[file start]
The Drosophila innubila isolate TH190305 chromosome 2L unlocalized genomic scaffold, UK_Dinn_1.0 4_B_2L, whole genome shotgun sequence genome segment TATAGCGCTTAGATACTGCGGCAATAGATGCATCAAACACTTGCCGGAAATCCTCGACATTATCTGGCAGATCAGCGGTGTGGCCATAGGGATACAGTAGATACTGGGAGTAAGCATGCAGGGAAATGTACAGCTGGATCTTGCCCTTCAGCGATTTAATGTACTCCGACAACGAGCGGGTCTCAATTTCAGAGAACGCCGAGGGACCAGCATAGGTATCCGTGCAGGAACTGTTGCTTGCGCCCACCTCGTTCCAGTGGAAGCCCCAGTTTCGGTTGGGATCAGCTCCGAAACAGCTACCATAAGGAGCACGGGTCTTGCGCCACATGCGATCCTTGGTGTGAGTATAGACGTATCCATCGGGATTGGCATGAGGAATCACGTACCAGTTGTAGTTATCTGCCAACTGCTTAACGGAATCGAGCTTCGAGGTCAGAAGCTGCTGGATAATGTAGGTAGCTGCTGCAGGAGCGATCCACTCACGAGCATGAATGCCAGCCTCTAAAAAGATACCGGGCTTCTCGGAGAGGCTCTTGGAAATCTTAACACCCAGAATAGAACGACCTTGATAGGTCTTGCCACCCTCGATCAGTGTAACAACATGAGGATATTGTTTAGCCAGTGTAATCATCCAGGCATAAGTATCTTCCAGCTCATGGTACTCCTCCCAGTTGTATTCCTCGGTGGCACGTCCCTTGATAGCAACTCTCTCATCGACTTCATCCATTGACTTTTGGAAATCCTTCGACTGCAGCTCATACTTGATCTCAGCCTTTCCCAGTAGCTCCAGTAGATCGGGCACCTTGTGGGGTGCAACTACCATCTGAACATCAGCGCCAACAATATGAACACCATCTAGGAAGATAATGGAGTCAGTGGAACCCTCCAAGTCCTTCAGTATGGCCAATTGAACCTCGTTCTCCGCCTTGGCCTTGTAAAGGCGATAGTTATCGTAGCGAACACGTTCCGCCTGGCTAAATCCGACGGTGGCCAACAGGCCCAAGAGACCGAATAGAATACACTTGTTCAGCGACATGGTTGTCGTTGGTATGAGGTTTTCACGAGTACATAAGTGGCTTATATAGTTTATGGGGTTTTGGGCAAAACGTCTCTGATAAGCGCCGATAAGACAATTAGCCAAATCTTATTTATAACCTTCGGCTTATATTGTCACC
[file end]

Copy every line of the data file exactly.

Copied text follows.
The Drosophila innubila isolate TH190305 chromosome 2L unlocalized genomic scaffold, UK_Dinn_1.0 4_B_2L, whole genome shotgun sequence genome segment TATAGCGCTTAGATACTGCGGCAATAGATGCATCAAACACTTGCCGGAAATCCTCGACATTATCTGGCAGATCAGCGGTGTGGCCATAGGGATACAGTAGATACTGGGAGTAAGCATGCAGGGAAATGTACAGCTGGATCTTGCCCTTCAGCGATTTAATGTACTCCGACAACGAGCGGGTCTCAATTTCAGAGAACGCCGAGGGACCAGCATAGGTATCCGTGCAGGAACTGTTGCTTGCGCCCACCTCGTTCCAGTGGAAGCCCCAGTTTCGGTTGGGATCAGCTCCGAAACAGCTACCATAAGGAGCACGGGTCTTGCGCCACATGCGATCCTTGGTGTGAGTATAGACGTATCCATCGGGATTGGCATGAGGAATCACGTACCAGTTGTAGTTATCTGCCAACTGCTTAACGGAATCGAGCTTCGAGGTCAGAAGCTGCTGGATAATGTAGGTAGCTGCTGCAGGAGCGATCCACTCACGAGCATGAATGCCAGCCTCTAAAAAGATACCGGGCTTCTCGGAGAGGCTCTTGGAAATCTTAACACCCAGAATAGAACGACCTTGATAGGTCTTGCCACCCTCGATCAGTGTAACAACATGAGGATATTGTTTAGCCAGTGTAATCATCCAGGCATAAGTATCTTCCAGCTCATGGTACTCCTCCCAGTTGTATTCCTCGGTGGCACGTCCCTTGATAGCAACTCTCTCATCGACTTCATCCATTGACTTTTGGAAATCCTTCGACTGCAGCTCATACTTGATCTCAGCCTTTCCCAGTAGCTCCAGTAGATCGGGCACCTTGTGGGGTGCAACTACCATCTGAACATCAGCGCCAACAATATGAACACCATCTAGGAAGATAATGGAGTCAGTGGAACCCTCCAAGTCCTTCAGTATGGCCAATTGAACCTCGTTCTCCGCCTTGGCCTTGTAAAGGCGATAGTTATCGTAGCGAACACGTTCCGCCTGGCTAAATCCGACGGTGGCCAACAGGCCCAAGAGACCGAATAGAATACACTTGTTCAGCGACATGGTTGTCGTTGGTATGAGGTTTTCACGAGTACATAAGTGGCTTATATAGTTTATGGGGTTTTGGGCAAAACGTCTCTGATAAGCGCCGATAAGACAATTAGCCAAATCTTATTTATAACCTTCGGCTTATATTGTCACC